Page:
“Thereafter,” the suit continues, “at least seven speeding LAPD squad cars drove into the Basecamp, and those LAPD officers responded to the scene by drawing their guns and pointing them at Mr. Simon as he continued to lay face down on the asphalt. They also requested that a LAPD helicopter report to the scene. This response constitutes an overwhelming and unnecessary show of force.”

According to the suit, Simon was fully cooperative the entire time. Despite this, officers had guns aimed at him while he was forced to lay down in the street. Further, according to the suit, when several of Simon’s coworkers, all of whom were black, attempted to intervene, officers shouted at them to “get out of the line of fire,” suggesting the possibility they might shoot him. Eventually, they handcuffed him, with six LAPD officers keeping watch over him, even as Simon’s coworkers continued to try to intervene.

According to the suit, the officers only relented when one of Simon’s white coworkers spoke to them.

“The Doe Officer Defendants’ unjustified hostility and mistreatment of Mr. Simon only ended approximately 10 minutes later when another co-worker of Mr. Simon, this time a white male, spoke to Doe Officer Defendants and reiterated what the security guard, Mr. Simon, and Mr. Simon’s African American co-worker had previously told them: that the van was rented and operated by DGE and that Mr. Simon was a DGE employee who was authorized to be inside the Basecamp. Only after listening to Mr. Simon’s white co-worker did Doe Officer Defendants finally release Mr. Simon from custody,” the suit says.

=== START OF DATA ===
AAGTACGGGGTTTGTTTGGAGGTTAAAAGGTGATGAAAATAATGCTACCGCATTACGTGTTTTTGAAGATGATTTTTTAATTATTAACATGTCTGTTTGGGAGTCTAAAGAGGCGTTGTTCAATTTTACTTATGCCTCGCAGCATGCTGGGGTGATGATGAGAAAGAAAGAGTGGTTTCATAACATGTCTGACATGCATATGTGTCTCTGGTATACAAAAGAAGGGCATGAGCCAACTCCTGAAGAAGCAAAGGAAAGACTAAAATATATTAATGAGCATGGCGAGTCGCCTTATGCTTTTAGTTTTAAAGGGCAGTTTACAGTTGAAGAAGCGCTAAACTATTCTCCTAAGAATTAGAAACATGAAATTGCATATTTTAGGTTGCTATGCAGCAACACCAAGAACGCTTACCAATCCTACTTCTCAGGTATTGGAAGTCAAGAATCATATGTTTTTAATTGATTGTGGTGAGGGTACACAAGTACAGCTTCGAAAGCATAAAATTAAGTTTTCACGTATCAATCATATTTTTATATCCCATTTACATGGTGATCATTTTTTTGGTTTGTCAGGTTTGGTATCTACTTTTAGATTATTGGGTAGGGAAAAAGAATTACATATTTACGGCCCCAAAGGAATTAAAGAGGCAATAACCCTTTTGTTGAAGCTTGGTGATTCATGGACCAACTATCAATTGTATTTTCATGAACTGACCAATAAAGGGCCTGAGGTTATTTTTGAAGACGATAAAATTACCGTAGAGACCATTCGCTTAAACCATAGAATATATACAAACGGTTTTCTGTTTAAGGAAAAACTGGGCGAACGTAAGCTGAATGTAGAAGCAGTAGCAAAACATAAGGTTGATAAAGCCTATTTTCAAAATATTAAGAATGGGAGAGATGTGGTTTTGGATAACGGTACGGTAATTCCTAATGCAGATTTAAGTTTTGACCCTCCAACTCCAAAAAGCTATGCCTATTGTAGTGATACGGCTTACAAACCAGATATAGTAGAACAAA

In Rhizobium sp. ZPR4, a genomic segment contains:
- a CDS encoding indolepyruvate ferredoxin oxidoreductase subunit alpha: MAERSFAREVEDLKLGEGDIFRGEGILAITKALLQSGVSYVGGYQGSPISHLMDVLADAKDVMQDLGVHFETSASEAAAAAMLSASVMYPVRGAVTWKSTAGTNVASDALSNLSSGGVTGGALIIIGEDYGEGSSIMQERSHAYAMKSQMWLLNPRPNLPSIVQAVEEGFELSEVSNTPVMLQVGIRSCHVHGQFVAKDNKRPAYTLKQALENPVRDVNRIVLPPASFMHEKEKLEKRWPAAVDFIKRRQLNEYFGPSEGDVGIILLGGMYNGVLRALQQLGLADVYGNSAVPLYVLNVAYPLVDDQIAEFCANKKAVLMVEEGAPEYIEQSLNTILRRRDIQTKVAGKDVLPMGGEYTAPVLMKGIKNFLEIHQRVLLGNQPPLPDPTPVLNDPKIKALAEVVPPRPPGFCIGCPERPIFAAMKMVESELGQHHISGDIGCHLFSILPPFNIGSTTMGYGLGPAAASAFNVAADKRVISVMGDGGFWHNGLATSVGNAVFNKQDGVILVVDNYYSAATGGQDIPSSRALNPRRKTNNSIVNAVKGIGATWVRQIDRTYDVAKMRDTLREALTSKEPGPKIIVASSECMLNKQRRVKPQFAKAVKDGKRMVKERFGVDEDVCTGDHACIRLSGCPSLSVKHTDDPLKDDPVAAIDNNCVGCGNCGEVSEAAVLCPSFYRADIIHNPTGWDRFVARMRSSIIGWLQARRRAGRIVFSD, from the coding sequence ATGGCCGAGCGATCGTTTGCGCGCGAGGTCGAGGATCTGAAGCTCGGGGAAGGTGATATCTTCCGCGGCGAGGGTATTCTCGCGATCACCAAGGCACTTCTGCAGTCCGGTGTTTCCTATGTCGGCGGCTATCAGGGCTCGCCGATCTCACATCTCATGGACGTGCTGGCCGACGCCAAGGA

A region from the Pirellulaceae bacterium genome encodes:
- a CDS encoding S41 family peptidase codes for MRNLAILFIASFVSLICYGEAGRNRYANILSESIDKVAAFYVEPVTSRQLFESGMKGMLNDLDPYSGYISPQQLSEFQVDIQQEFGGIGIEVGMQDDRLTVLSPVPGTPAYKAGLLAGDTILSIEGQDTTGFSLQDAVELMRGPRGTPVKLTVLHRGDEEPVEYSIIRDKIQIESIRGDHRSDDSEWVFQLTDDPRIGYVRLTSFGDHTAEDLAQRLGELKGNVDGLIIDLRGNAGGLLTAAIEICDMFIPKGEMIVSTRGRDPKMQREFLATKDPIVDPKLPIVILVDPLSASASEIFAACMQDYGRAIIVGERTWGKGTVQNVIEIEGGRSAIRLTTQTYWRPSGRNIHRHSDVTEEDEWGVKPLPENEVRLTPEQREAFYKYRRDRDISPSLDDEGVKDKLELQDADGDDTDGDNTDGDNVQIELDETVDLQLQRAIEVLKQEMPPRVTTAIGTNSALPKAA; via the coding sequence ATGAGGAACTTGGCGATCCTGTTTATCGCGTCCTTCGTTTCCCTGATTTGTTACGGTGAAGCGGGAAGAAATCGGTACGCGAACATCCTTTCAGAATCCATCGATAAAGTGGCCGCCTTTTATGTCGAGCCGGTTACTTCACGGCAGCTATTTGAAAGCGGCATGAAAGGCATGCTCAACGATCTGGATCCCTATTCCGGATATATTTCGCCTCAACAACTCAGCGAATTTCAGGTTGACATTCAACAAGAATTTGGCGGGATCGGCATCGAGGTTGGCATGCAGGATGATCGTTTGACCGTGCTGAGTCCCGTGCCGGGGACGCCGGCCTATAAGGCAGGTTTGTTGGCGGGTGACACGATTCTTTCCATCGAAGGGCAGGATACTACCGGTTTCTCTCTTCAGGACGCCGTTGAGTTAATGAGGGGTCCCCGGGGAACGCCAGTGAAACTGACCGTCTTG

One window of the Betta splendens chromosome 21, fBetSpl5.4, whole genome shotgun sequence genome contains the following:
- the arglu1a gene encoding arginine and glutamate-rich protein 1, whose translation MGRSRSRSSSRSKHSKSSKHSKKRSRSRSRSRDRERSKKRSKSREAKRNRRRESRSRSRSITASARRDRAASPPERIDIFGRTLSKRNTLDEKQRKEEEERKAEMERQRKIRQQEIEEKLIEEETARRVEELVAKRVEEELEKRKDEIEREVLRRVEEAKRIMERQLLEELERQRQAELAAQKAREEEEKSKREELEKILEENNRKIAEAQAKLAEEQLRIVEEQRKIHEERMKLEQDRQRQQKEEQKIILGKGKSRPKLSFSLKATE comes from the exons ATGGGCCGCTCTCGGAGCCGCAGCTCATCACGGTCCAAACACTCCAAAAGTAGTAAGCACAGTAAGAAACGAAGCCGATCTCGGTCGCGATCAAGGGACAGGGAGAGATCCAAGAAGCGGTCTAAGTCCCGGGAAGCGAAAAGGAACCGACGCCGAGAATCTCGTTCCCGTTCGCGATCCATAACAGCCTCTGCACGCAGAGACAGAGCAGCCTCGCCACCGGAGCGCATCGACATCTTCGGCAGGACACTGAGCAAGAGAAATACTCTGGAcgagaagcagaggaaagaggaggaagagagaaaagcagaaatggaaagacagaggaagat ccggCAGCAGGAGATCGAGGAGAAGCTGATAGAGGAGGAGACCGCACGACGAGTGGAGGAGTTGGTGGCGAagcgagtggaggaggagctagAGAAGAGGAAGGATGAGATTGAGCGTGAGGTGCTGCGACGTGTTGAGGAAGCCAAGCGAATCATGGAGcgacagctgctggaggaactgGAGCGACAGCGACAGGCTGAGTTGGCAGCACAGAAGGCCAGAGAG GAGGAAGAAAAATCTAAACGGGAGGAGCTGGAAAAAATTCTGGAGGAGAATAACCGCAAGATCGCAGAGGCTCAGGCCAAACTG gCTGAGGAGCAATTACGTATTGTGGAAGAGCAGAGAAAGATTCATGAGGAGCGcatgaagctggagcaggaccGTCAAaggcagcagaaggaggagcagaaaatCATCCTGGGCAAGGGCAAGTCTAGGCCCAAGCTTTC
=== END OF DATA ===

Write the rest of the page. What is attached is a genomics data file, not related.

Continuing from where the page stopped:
The suit lists causes of action: Unreasonable search and seizure; arrest without probable cause; racial profiling; excessive force; supervisor liability; unconstitutional custom, practice, or policy (against the city of LA); failure to train (against the city of LA); negligence; negligent training, hiring and supervision; false arrest and imprisonment; assault; and intentional infliction of emotional distress.

Simon is seeking “no less” than $20 million in damages, unspecified compensatory and punitive damages, coverage of court costs including interest, and any additional relief as determined by the court. Simon is seeking a jury trial.

Representatives for LAPD didn’t immediately respond to a request for comment by TheWrap. Representatives for ABC didn’t immediately respond either, but in a statement provided to Deadline, a representative of ABC Signature said:

“On March 18 of last year, Mr. Simon, a member of our transportation team, was pulled over by Los Angeles police officers while he was working, removed roughly from his vehicle and treated in a manner that was overly aggressive and inappropriate. We filed a formal request then with the LAPD for an immediate investigation into this matter and for the appropriate action to be taken promptly. We were disappointed to learn that no action was taken and support Mr. Simon in his complaint.”

Pamela Chelin contributed to this report.